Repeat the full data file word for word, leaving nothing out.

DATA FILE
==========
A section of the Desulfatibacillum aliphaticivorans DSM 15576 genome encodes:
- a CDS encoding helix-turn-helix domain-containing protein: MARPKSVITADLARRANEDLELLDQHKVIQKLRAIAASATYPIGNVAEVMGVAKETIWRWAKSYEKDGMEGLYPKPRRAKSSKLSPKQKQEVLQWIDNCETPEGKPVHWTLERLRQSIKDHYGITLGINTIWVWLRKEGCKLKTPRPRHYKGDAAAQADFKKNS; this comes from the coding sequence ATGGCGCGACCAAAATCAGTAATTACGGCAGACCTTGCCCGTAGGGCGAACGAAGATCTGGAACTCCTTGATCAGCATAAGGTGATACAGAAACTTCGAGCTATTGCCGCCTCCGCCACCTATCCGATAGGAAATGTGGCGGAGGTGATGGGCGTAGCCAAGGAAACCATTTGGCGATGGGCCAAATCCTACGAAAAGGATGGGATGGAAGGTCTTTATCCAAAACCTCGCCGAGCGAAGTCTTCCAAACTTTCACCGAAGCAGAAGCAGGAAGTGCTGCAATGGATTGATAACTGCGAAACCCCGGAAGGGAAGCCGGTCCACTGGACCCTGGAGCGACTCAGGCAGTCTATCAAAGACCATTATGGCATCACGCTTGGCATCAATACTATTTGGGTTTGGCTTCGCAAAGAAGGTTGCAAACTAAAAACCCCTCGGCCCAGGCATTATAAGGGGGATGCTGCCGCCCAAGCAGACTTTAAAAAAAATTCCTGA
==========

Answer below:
A section of the Desulfatibacillum aliphaticivorans DSM 15576 genome encodes:
- a CDS encoding helix-turn-helix domain-containing protein: MARPKSVITADLARRANEDLELLDQHKVIQKLRAIAASATYPIGNVAEVMGVAKETIWRWAKSYEKDGMEGLYPKPRRAKSSKLSPKQKQEVLQWIDNCETPEGKPVHWTLERLRQSIKDHYGITLGINTIWVWLRKEGCKLKTPRPRHYKGDAAAQADFKKNS; this comes from the coding sequence ATGGCGCGACCAAAATCAGTAATTACGGCAGACCTTGCCCGTAGGGCGAACGAAGATCTGGAACTCCTTGATCAGCATAAGGTGATACAGAAACTTCGAGCTATTGCCGCCTCCGCCACCTATCCGATAGGAAATGTGGCGGAGGTGATGGGCGTAGCCAAGGAAACCATTTGGCGATGGGCCAAATCCTACGAAAAGGATGGGATGGAAGGTCTTTATCCAAAACCTCGCCGAGCGAAGTCTTCCAAACTTTCACCGAAGCAGAAGCAGGAAGTGCTGCAATGGATTGATAACTGCGAAACCCCGGAAGGGAAGCCGGTCCACTGGACCCTGGAGCGACTCAGGCAGTCTATCAAAGACCATTATGGCATCACGCTTGGCATCAATACTATTTGGGTTTGGCTTCGCAAAGAAGGTTGCAAACTAAAAACCCCTCGGCCCAGGCATTATAAGGGGGATGCTGCCGCCCAAGCAGACTTTAAAAAAAATTCCTGA